ONR Sponsors Tech Experiment at Camp Lejeune > US Navy > News Story

TECHNOLOGY
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As an expeditionary force, Marines often fight in isolated and austere environments, requiring supply and logistical support over long distances.

To refine new technologies that enhance the Navy’s sustainment and expeditionary logistics, the Office of Naval Research (ONR) Global’s Experimentation and Analysis (E&A) Office recently conducted a two-week Technical Operations Experimental Exercise (TOEE) at Marine Corps Base Camp. ) sponsored 2022. Lejeune, North Carolina.

The purpose of the event is to take technology developed by ONR-supported scientists and engineers and put it into the hands of Marines and sailors for experimentation in realistic operational scenarios to see what works and what works. It was to seek feedback from combatants on what could be improved.

“It is important to prepare sailors and Marines for future operations with the technology and resources they need to succeed,” said Rear Adm. Lauryn Selby, Chief of Naval Research. “Exercises like TOEE 22 are important in determining what combatants need and whether the technology under development can deliver in an operational environment.”

ONR Global E&A, part of the Command’s International Division, provides decision-quality input to Naval Research Enterprise (NRE) leadership to support technology investment, further development, transition or divestment recommendations. increase. This includes building and maintaining relationships between Naval Operations Forces and the NRE to facilitate, fund, and conduct experimental efforts such as TOEE 22.

Other partners involved in TOEE 22 include the II Marine Expeditionary Force, which includes sub-elements of the 2nd Marine Division and the 2nd Marine Logistics Group. Naval Expeditionary Combat Command; Marine Corps Warfare Laboratory; A demonstration and evaluation team from the Naval Surface Warfare Center, Indian Head Division, Maryland. Multiple war centers.

“The purpose of this exercise is to bring technologies to combatants, see how they use them and get feedback, and consider the appropriate investments needed for future technologies,” he said. said Troy Hendricks, ONR Global E&A Director. “We are working with the Marine Corps to really learn how well these techniques work in relevant, real-world environments and give us avenues to improve them.”

Critical to the focus of TOEE 22 was conducting technology experiments along the lines of a new naval concept known as Expeditionary Advanced Base Operations (EABO). EABO involves deploying small but highly mobile forces in isolated locations. EABO has the potential to rapidly deploy forces to strategically important areas, and potentially to enemy arms engagement zones, in response to evolving threats when other U.S. military assets are unavailable. I’m here.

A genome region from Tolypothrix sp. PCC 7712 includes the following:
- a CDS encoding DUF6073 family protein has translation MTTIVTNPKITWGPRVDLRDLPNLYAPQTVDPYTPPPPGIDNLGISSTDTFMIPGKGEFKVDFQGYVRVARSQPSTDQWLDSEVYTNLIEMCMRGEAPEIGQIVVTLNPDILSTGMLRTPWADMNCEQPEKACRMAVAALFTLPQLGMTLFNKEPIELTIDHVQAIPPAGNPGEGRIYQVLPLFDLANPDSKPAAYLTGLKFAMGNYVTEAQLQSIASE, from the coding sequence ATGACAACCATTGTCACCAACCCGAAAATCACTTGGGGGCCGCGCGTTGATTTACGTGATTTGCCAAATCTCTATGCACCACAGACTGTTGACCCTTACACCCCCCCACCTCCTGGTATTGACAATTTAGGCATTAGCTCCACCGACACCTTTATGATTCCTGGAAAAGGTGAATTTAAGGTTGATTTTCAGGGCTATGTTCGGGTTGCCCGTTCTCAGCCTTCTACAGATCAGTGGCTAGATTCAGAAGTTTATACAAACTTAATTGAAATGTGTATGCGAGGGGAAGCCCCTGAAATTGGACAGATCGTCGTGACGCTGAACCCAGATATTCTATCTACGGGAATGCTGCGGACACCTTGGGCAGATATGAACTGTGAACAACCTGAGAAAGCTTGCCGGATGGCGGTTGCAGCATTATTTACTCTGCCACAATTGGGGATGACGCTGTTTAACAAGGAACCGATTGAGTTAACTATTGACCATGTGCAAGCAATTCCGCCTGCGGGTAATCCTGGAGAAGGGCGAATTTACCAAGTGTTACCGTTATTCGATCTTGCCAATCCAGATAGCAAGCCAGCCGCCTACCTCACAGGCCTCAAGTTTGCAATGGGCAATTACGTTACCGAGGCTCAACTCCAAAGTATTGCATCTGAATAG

At TOEE 22, combatants such as infantrymen, logistics personnel, and medical personnel tested over 15 technologies in rugged and realistic operational conditions, including various landing zones in inland and coastal (coastal) locations. did. Tasks included supply operations, coastal transportation, equipment maintenance, engineering, and medical services.

Notable technologies included unmanned vehicles (quadcopters, boats, wheeled vehicles) that could refuel autonomously or remotely. Fluid analysis systems for testing oils, fuels and hydraulic fluids to determine equipment condition. A system that provides automated medical care to combat casualties awaiting evacuation.

“I am pleased that the Navy and Marines are advancing and coming up with new technology that is ahead of their game to make our lives easier and our jobs safer,” said Lance Cpl. exercise participant. Hunter topper.

Dillard Patton, ONR Global E&A Deputy Director, said: Our engineers learn in mud, sand and water to see where the gaps in technological development lie and make rapid improvements.

“For the Marine Corps, they will see early on what technology is coming down the pipeline and have the opportunity to try it out and build trust, providing a unique perspective as an end user.” he continued.

ONR Global Science Advisor Justin Helton, assigned to the 2nd Marine Expeditionary Force, commented: Scientists and engineers receive feedback on the system. Marines are exposed to technology and understand what it is, what it is and what they want. And together they drive demand signals for combatant needs. ”

Warren Duffie Jr. is a contractor for ONR Corporate Strategic Communications.

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